Part of the punishment for many felons is providing restitution to their victims.
But somehow that part of probation was sometimes a low priority, until a judge from Ahwatukee Foothills and a victims' advocate got together and decided that the court had a carrot and a stick to make restitution as important in criminal cases as child support is in family court.
"It's a win-win for everybody," said Maricopa County Superior Court Judge Roland Steinle III.
Since implementing the restitution in court 18 months ago $200,000 has been collected for victims from the worst of the worst offenders.
For his efforts on behalf of victims, Steinle was recognized with the Arizona Attorney General's Distinguished Service Award April 19.
"What's unique about this is that the court holds offenders responsible and accountable after sentencing," said Dan Levey, who helped encourage Steinle to begin the restitution court.
"Victims in Arizona, under our constitution, have a right to swift restitution. Steinle uses the existing statutes to bring in those who willfully refuse (to pay) and give them 30 days to pay up," said Levey, who is the director of victim's services with the Attorney General's Office.
Often offenders quickly pay their restitution, even when it means selling vehicles or borrowing from friends and relatives.
Steinle said that some probationers transfer assets into the name of family members or even refuse to work, leaving victims victimized a second time. Others will pay their bills and maintain their own lifestyle by putting restitution at the bottom of the bill list each month.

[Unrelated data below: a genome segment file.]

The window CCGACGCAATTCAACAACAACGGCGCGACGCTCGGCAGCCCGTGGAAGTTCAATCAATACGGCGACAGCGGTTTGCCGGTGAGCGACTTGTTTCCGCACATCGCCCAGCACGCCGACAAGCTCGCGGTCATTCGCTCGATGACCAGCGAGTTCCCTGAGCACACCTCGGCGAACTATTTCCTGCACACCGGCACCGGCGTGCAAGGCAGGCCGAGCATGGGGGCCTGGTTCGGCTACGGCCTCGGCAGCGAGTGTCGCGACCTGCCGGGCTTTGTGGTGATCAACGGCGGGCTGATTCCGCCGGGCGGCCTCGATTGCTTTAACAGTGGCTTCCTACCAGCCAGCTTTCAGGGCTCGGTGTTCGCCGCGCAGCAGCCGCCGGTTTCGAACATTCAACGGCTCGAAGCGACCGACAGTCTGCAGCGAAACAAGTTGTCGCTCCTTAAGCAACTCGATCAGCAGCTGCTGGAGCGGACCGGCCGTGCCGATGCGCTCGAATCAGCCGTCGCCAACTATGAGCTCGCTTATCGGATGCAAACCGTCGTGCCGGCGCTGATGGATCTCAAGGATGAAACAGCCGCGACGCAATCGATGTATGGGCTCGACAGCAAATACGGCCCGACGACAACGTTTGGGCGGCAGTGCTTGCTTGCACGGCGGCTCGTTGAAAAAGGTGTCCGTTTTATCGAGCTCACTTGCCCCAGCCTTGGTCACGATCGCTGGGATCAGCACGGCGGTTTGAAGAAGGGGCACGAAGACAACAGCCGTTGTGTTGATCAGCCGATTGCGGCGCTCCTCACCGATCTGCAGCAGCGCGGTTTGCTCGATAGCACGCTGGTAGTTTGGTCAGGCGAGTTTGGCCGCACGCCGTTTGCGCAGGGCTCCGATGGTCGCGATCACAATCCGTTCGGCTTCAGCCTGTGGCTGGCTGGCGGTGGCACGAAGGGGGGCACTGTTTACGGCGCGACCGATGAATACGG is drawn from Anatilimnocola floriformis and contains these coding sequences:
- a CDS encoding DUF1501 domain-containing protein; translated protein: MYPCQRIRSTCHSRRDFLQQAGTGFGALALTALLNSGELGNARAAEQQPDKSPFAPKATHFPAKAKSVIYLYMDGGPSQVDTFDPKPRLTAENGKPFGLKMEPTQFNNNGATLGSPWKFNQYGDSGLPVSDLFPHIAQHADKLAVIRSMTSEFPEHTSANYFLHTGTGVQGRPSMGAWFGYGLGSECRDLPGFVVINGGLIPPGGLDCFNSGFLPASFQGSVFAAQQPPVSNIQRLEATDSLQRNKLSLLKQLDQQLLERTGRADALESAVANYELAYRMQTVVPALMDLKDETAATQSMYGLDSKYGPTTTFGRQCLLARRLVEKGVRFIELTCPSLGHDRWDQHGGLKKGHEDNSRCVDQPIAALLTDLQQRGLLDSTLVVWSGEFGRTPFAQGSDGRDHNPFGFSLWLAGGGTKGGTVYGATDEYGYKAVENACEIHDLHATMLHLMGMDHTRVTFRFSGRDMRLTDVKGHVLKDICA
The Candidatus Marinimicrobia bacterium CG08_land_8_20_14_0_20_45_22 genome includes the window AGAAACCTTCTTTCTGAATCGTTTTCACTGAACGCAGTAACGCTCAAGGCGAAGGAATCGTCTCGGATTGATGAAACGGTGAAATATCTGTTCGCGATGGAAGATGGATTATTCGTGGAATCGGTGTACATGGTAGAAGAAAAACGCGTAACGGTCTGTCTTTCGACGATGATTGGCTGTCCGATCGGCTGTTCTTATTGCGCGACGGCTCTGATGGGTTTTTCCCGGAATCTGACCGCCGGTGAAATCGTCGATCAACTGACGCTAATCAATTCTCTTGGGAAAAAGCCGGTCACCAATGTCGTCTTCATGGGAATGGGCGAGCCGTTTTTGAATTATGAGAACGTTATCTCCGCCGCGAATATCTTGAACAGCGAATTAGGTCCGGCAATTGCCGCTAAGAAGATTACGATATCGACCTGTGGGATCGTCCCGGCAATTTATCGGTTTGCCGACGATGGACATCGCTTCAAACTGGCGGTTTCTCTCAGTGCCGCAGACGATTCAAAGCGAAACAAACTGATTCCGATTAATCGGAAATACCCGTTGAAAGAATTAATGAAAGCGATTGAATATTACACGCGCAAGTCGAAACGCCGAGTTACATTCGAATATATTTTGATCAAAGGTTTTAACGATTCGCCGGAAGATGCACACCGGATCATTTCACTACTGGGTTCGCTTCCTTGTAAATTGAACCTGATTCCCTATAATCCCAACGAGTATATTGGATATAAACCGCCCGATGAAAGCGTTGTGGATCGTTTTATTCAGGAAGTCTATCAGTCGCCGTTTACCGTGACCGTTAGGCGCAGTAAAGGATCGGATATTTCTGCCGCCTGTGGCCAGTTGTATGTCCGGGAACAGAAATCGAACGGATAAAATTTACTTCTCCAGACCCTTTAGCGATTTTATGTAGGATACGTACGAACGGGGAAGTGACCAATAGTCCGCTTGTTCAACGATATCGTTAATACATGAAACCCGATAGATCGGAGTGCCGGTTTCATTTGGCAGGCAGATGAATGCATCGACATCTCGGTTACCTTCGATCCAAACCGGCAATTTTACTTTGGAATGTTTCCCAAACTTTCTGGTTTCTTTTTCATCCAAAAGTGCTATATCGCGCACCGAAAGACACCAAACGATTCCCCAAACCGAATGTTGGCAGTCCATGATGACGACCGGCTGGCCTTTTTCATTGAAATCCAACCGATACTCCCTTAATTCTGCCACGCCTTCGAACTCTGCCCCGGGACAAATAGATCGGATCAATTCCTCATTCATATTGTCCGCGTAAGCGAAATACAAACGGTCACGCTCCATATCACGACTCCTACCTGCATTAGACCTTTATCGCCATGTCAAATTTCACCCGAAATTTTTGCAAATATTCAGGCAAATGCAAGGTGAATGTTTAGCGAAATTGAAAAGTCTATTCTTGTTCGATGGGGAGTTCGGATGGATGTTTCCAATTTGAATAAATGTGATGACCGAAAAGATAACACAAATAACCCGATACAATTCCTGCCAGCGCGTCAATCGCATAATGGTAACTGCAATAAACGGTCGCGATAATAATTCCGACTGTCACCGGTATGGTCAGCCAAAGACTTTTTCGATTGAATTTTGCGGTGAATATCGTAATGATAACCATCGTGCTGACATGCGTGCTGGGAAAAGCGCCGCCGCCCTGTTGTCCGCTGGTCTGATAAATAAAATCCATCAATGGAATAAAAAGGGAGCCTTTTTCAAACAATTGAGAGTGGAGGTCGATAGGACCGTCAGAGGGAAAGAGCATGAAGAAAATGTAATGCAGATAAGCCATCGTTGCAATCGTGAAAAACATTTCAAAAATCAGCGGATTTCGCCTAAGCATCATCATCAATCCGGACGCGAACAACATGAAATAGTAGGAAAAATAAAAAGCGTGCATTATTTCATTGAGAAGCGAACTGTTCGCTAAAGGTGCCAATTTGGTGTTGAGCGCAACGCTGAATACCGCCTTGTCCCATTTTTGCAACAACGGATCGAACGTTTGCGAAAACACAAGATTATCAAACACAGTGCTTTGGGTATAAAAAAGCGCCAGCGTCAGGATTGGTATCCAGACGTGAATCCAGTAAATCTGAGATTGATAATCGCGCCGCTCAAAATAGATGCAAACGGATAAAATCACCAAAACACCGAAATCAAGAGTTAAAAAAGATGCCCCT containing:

Steinle noted that when he began there were people on probation who had not made a single payment in years. But by working with the Adult Probation Department, bringing in a handful each month, and putting them in jail if they didn't at least begin to make an effort, "miracles happen," Steinle said.
Quickly the word spread that restitution was as important as staying out of trouble and following the other terms and conditions of probation.
The restitution court, which Steinle is quick to point out is due to the hard work of many people and agencies, has attracted the attention of other judges in Maricopa County and across Arizona. Steinle spoke recently at a Washington D.C. seminar on the topic.
Not everyone was pleased with the concept.
Many defense attorneys were surprised when Steinle took the lead in punishing deadbeats who were behind in their payments, because before becoming a judge he was a well known and respected defense attorney himself.
It was Steinle who defended Jeremy Bach, who in 1995 shot his 13-year-old classmate, Brad Hansen, then hid the body in a city trash can in the most notorious Ahwatukee Foothills murder to date. Bach was 15 when a jury found him guilty of second-degree murder, making him the youngest Arizonan convicted as an adult at the time.
Steinle said it's no surprise, at least to him, that since he was a good defense attorney, he would be a good judge.
"I'm doing what you would expect a good judge to do. I'm very strict on the rules," he said.
An Ahwatukee Foothills resident since1988, Steinle was appointed to the bench in 2001 and since then has tackled some high-profile cases, including the serial shooter case.